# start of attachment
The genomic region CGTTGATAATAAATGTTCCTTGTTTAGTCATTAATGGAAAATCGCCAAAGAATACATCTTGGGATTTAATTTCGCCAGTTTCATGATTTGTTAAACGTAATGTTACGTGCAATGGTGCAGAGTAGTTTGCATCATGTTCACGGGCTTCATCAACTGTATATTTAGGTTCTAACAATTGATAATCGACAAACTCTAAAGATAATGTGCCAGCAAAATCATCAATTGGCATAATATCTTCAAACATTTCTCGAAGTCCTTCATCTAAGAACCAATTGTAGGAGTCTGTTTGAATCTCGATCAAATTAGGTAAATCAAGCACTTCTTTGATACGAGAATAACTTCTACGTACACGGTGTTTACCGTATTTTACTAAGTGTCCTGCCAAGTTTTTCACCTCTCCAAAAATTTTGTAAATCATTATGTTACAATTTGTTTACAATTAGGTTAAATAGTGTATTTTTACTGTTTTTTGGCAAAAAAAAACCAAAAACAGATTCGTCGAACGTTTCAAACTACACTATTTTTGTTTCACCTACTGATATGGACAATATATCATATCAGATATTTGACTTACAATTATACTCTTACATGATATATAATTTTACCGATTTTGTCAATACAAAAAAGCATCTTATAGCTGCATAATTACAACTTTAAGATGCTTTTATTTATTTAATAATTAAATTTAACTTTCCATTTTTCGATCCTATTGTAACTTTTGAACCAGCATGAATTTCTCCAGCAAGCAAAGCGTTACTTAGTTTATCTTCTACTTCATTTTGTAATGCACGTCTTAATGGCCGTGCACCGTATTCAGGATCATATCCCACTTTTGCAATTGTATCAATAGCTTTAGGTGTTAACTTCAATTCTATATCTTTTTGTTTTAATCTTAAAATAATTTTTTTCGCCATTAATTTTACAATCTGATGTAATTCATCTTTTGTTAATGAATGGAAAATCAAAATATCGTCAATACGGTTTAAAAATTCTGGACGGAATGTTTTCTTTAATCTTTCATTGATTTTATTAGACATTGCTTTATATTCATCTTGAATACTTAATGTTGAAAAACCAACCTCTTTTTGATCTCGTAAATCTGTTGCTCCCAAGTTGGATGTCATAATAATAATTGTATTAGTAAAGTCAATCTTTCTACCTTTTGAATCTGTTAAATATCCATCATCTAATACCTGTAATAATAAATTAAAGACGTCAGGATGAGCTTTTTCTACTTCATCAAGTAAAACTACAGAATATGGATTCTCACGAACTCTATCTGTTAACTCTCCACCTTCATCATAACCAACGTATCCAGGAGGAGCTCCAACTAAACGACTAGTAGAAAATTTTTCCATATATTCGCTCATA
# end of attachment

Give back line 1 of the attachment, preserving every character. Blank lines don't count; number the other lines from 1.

The genomic region CGTTGATAATAAATGTTCCTTGTTTAGTCATTAATGGAAAATCGCCAAAGAATACATCTTGGGATTTAATTTCGCCAGTTTCATGATTTGTTAAACGTAATGTTACGTGCAATGGTGCAGAGTAGTTTGCATCATGTTCACGGGCTTCATCAACTGTATATTTAGGTTCTAACAATTGATAATCGACAAACTCTAAAGATAATGTGCCAGCAAAATCATCAATTGGCATAATATCTTCAAACATTTCTCGAAGTCCTTCATCTAAGAACCAATTGTAGGAGTCTGTTTGAATCTCGATCAAATTAGGTAAATCAAGCACTTCTTTGATACGAGAATAACTTCTACGTACACGGTGTTTACCGTATTTTACTAAGTGTCCTGCCAAGTTTTTCACCTCTCCAAAAATTTTGTAAATCATTATGTTACAATTTGTTTACAATTAGGTTAAATAGTGTATTTTTACTGTTTTTTGGCAAAAAAAAACCAAAAACAGATTCGTCGAACGTTTCAAACTACACTATTTTTGTTTCACCTACTGATATGGACAATATATCATATCAGATATTTGACTTACAATTATACTCTTACATGATATATAATTTTACCGATTTTGTCAATACAAAAAAGCATCTTATAGCTGCATAATTACAACTTTAAGATGCTTTTATTTATTTAATAATTAAATTTAACTTTCCATTTTTCGATCCTATTGTAACTTTTGAACCAGCATGAATTTCTCCAGCAAGCAAAGCGTTACTTAGTTTATCTTCTACTTCATTTTGTAATGCACGTCTTAATGGCCGTGCACCGTATTCAGGATCATATCCCACTTTTGCAATTGTATCAATAGCTTTAGGTGTTAACTTCAATTCTATATCTTTTTGTTTTAATCTTAAAATAATTTTTTTCGCCATTAATTTTACAATCTGATGTAATTCATCTTTTGTTAATGAATGGAAAATCAAAATATCGTCAATACGGTTTAAAAATTCTGGACGGAATGTTTTCTTTAATCTTTCATTGATTTTATTAGACATTGCTTTATATTCATCTTGAATACTTAATGTTGAAAAACCAACCTCTTTTTGATCTCGTAAATCTGTTGCTCCCAAGTTGGATGTCATAATAATAATTGTATTAGTAAAGTCAATCTTTCTACCTTTTGAATCTGTTAAATATCCATCATCTAATACCTGTAATAATAAATTAAAGACGTCAGGATGAGCTTTTTCTACTTCATCAAGTAAAACTACAGAATATGGATTCTCACGAACTCTATCTGTTAACTCTCCACCTTCATCATAACCAACGTATCCAGGAGGAGCTCCAACTAAACGACTAGTAGAAAATTTTTCCATATATTCGCTCATA